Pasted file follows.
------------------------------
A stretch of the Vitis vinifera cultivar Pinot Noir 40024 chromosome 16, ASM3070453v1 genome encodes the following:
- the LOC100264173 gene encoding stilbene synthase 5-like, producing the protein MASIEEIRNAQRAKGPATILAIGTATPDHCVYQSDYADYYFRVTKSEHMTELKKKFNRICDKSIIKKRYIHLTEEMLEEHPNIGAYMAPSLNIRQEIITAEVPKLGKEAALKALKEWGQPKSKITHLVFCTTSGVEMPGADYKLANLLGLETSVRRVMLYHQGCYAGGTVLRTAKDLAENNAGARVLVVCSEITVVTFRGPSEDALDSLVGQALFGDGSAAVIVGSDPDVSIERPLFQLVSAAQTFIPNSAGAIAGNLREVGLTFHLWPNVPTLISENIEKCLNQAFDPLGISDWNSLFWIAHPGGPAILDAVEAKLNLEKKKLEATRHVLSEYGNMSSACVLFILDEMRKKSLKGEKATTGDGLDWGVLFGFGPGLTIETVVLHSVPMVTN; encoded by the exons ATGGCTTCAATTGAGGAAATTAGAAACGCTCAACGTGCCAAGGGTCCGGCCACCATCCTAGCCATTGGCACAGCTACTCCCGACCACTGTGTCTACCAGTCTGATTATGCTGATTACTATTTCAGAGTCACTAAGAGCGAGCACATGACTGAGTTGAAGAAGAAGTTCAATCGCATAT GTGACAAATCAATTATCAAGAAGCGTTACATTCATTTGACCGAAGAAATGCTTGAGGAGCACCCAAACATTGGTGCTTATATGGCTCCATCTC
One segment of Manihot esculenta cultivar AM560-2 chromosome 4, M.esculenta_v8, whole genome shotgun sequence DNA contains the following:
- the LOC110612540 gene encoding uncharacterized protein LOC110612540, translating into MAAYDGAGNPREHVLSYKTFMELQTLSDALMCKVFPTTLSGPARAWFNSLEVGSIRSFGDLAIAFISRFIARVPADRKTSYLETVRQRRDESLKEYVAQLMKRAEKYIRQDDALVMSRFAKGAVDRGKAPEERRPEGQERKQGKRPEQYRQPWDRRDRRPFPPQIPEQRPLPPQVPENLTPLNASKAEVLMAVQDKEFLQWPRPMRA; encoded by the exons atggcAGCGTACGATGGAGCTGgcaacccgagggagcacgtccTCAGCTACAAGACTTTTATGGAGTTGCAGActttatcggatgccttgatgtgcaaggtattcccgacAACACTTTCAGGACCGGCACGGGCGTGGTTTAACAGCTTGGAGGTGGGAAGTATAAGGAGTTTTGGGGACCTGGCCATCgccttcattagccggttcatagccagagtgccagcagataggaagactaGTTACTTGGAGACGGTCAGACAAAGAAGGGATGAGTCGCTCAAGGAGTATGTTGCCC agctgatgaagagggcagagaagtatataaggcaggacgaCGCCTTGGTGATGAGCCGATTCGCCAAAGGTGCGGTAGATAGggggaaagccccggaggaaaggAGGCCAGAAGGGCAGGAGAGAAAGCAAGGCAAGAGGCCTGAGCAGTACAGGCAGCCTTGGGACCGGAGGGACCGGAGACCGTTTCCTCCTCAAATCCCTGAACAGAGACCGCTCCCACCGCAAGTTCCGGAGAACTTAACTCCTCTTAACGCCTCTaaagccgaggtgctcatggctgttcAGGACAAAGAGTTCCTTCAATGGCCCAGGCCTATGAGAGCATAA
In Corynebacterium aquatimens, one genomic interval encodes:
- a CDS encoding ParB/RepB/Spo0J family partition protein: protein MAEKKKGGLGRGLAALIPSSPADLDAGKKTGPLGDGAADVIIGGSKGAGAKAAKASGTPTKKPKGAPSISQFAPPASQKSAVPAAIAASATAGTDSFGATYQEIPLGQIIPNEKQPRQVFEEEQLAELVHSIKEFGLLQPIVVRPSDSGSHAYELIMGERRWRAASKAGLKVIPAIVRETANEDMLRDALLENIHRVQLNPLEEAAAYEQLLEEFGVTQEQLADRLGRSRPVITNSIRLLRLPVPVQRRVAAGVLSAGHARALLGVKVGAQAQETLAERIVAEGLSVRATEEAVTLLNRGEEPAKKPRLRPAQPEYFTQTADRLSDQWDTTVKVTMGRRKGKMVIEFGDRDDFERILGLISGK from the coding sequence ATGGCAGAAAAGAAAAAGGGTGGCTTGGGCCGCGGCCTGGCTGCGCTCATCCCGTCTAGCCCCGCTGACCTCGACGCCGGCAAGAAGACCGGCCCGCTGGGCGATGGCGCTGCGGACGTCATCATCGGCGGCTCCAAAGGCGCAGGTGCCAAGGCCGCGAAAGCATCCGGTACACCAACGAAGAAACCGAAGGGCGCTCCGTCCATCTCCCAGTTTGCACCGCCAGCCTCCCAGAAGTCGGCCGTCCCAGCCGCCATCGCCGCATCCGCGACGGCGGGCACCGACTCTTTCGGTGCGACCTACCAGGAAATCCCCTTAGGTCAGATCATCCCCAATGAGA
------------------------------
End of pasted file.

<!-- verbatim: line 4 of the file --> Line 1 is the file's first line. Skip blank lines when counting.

- the LOC110612540 gene encoding uncharacterized protein LOC110612540, translating into MAAYDGAGNPREHVLSYKTFMELQTLSDALMCKVFPTTLSGPARAWFNSLEVGSIRSFGDLAIAFISRFIARVPADRKTSYLETVRQRRDESLKEYVAQLMKRAEKYIRQDDALVMSRFAKGAVDRGKAPEERRPEGQERKQGKRPEQYRQPWDRRDRRPFPPQIPEQRPLPPQVPENLTPLNASKAEVLMAVQDKEFLQWPRPMRA; encoded by the exons atggcAGCGTACGATGGAGCTGgcaacccgagggagcacgtccTCAGCTACAAGACTTTTATGGAGTTGCAGActttatcggatgccttgatgtgcaaggtattcccgacAACACTTTCAGGACCGGCACGGGCGTGGTTTAACAGCTTGGAGGTGGGAAGTATAAGGAGTTTTGGGGACCTGGCCATCgccttcattagccggttcatagccagagtgccagcagataggaagactaGTTACTTGGAGACGGTCAGACAAAGAAGGGATGAGTCGCTCAAGGAGTATGTTGCCC agctgatgaagagggcagagaagtatataaggcaggacgaCGCCTTGGTGATGAGCCGATTCGCCAAAGGTGCGGTAGATAGggggaaagccccggaggaaaggAGGCCAGAAGGGCAGGAGAGAAAGCAAGGCAAGAGGCCTGAGCAGTACAGGCAGCCTTGGGACCGGAGGGACCGGAGACCGTTTCCTCCTCAAATCCCTGAACAGAGACCGCTCCCACCGCAAGTTCCGGAGAACTTAACTCCTCTTAACGCCTCTaaagccgaggtgctcatggctgttcAGGACAAAGAGTTCCTTCAATGGCCCAGGCCTATGAGAGCATAA